Somewhere in what we have come to call the cloud, a joyful ninety-two-year-old priest is blogging from the dead.
Father John Jay Hughes, who died June 3 after a brief illness, lived a remarkable life. Descended from John Jay (the first Chief Justice of the US Supreme Court) on his mother’s side and from two generations of Episcopalian priests on his father’s side, the native New Yorker was ordained an Anglican priest in 1954. Six years later, he entered the Catholic Church and began to undertake doctoral research that would ultimately change the way the Catholic Church understood the theology of ordination as it applied to Anglican priests. Among his professors was the young Joseph Ratzinger, the future Pope Benedict XVI.
Through his research, Hughes was able to provide evidence that his Anglican ordination could be accepted as valid in the Catholic Church. Although his findings weren’t enough to give Church authorities absolute certainty of the validity of his Anglican orders, in 1968 he became the first Anglican priest in history to be conditionally ordained a Catholic priest—receiving ordination only “on the condition” his Anglican orders weren’t valid.
Eventually Hughes became a priest of the Archdiocese of St. Louis, where he spent many years pastoring parishes as well as writing books and articles. In 2013, at the age of eighty-one, he started a blog, Proclaiming the Good News, where he would post daily homilies. He continued to do so even when age and infirmity prevented him from preaching publicly on a regular basis.
Father Hughes scheduled the online publication of his homilies in advance, uploading them ahead of time to ensure that each one would appear online a day early. Each morning, the next day’s homily would be posted automatically. It’s not clear how far in advance he uploaded them, but it must have been days if not weeks ahead.
And so it was that last Tuesday, as he lay ill at St. Louis’s Mercy Hospital, Hughes’s homily went online for June 3—the day he would go to the Lord. The homily’s title was “Life Beyond Death.” In it, Father Hughes reflected upon the day’s Gospel, Mark 12:18-27, where Jesus speaks of God as “not the God of the dead, but of the living, for to him all are alive.” Commenting upon this promise of resurrection, he wrote,
The God whom Jesus reveals is our loving heavenly Father, who enters into a personal relationship with us—a relationship of love. This love relationship cannot be terminated by death, any more than God’s relationship of love with his Son was ended by Jesus’ death. I learned this very early, through my mother’s death when I was only six years old. A few days after my mother’s funeral, my father told me: “Our love for Mummy continues, and her love for us. We must continue to pray for her. She is with God. He is looking after her. Our prayers can help her.” That made sense to me when I was only six. It still makes sense to me eight decades later. I pray for my dear mother by name in every Mass I celebrate. I encourage you to pray for your own departed loved ones at the prayer for the dead in the prayer of consecration.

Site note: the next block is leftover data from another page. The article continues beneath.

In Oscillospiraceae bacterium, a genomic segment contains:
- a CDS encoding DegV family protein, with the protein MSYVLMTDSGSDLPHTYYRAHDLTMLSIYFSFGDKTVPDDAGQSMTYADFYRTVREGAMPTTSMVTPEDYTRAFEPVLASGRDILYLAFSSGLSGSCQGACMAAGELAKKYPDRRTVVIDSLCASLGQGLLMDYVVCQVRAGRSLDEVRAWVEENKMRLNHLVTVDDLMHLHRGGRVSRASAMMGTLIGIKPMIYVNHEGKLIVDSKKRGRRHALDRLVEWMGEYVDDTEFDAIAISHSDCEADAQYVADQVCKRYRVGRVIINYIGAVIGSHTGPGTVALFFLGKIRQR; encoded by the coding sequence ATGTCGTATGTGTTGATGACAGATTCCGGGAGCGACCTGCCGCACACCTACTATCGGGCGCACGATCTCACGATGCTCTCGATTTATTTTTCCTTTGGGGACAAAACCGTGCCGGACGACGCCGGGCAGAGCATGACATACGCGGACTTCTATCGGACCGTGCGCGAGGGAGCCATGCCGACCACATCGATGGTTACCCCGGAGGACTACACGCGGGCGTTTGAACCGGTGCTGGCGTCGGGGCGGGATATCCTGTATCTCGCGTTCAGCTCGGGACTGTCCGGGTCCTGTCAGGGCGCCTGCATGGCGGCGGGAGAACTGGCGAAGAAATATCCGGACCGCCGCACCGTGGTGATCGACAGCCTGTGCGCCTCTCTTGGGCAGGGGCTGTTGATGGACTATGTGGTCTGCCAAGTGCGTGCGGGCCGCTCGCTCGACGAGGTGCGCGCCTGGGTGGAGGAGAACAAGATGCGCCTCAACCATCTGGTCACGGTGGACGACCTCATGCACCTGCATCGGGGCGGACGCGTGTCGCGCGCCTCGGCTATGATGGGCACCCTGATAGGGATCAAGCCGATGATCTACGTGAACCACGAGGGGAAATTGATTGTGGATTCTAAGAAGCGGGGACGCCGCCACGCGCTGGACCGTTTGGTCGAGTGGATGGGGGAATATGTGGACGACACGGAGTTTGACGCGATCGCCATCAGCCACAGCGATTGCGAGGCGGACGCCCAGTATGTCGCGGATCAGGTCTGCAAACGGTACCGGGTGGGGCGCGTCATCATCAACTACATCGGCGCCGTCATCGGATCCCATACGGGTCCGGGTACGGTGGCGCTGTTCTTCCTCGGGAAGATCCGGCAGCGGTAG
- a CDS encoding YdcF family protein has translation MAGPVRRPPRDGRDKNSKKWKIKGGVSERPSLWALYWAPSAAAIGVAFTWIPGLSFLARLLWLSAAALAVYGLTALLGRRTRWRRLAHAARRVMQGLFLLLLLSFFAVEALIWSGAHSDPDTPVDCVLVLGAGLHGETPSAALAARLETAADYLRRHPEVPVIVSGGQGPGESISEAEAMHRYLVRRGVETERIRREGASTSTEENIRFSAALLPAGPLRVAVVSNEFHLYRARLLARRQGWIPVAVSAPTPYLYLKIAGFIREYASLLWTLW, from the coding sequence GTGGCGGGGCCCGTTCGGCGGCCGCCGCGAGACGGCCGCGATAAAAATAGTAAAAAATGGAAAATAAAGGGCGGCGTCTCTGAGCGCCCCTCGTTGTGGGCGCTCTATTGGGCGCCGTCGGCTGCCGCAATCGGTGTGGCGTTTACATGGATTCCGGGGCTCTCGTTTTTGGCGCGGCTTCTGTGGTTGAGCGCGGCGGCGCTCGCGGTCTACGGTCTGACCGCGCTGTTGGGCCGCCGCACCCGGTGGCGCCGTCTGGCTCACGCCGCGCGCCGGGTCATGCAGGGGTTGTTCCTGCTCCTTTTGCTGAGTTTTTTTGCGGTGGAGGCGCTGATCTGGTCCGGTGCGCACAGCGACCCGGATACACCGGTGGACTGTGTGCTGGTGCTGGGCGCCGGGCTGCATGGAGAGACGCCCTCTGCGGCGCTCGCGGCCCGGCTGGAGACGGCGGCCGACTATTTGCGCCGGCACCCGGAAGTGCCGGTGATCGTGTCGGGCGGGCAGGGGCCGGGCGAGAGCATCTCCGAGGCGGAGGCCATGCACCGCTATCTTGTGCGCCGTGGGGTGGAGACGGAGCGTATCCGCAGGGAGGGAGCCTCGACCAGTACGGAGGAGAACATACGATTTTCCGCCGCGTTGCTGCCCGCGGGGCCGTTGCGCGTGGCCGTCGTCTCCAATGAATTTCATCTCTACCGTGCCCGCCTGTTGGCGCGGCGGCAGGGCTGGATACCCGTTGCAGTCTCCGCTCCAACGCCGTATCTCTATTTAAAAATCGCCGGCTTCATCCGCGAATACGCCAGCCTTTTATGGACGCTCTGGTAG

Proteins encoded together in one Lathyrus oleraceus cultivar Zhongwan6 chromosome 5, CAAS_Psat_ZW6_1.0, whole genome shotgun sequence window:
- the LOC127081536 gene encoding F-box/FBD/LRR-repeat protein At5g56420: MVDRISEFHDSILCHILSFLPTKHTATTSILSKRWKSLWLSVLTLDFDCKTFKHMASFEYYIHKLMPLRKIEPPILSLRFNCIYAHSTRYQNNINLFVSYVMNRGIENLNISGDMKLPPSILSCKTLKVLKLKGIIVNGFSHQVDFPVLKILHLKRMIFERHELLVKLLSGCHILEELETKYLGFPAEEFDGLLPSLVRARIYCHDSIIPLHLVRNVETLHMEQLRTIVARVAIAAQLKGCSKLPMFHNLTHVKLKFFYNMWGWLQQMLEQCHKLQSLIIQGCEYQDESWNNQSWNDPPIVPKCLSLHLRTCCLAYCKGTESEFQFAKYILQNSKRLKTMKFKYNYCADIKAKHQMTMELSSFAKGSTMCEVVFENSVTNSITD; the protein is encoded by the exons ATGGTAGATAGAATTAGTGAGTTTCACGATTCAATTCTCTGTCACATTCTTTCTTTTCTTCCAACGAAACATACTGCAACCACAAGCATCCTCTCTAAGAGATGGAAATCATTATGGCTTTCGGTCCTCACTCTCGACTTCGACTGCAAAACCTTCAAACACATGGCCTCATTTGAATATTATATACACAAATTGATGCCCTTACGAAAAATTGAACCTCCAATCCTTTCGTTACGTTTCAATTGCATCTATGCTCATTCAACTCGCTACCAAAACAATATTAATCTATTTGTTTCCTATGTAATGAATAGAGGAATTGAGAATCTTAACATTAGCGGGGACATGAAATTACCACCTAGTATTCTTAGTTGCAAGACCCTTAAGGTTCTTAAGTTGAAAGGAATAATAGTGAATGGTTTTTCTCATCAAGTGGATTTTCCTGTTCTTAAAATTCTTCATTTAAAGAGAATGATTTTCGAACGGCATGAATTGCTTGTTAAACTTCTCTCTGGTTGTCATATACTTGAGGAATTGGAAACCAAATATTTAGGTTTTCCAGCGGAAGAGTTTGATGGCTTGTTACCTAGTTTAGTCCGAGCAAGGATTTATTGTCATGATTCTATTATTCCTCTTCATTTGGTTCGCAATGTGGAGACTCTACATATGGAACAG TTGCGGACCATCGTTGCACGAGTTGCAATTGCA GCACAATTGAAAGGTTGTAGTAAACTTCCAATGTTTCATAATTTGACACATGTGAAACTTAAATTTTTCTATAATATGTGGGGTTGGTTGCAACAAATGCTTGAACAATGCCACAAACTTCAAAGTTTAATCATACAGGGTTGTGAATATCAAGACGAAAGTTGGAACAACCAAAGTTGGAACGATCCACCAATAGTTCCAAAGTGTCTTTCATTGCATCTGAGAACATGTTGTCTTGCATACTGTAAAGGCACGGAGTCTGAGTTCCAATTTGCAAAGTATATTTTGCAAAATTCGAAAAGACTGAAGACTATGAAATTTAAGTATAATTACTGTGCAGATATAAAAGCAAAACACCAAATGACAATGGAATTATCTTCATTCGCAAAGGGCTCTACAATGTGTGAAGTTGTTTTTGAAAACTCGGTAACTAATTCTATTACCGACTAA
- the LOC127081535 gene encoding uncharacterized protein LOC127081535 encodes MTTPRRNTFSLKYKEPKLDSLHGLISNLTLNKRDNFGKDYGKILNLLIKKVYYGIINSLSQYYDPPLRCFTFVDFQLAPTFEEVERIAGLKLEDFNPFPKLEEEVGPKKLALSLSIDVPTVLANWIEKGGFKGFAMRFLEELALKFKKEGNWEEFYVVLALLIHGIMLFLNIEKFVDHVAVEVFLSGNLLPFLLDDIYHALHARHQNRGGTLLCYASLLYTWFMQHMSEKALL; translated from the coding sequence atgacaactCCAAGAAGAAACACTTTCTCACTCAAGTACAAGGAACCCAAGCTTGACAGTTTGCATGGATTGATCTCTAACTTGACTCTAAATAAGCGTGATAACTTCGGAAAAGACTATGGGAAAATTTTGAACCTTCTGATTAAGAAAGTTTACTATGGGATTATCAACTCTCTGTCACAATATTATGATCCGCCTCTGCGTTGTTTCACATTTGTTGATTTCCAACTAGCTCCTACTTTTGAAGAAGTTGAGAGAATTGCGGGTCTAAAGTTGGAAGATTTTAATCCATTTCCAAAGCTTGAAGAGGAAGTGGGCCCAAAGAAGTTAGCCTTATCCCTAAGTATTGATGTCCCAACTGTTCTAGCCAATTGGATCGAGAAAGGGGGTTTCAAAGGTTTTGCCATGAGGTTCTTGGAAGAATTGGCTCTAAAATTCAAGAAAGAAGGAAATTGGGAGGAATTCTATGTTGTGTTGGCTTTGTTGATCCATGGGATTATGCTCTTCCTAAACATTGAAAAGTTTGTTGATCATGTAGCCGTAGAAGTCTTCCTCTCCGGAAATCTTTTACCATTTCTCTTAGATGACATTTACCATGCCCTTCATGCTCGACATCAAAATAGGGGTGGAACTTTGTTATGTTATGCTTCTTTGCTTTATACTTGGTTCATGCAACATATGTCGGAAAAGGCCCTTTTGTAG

That, stunningly, is the end of Father Hughes’s homily for what would be the day of his own death. But even more amazingly, it is not the end of his blogging. He uploaded a homily for this very day, June 8, for which the Gospel at Mass is the Beatitudes (Matt 5:1-12). In it, he wrote,
The Beatitudes challenge us. They summon us to put God first in our lives. To the extent that we try to do that, and keep on trying despite our many failures and discouragement, we discover that a life centered on God is a happy life. It is a fulfilled life, and one that brings true peace. Why? Because God is the only source there is of true happiness, of fulfillment, and genuine peace. To all those who respond to this challenge, Jesus says: “Rejoice and be glad, for your reward will be great in heaven.”
Let us pray today for the grace to put God first in our lives. And let us pray too for the repose of the holy souls we knew and loved, who taught us what it means to live a fulfilled life in Christ and showed us what that looks like. Father Hughes would want it that way.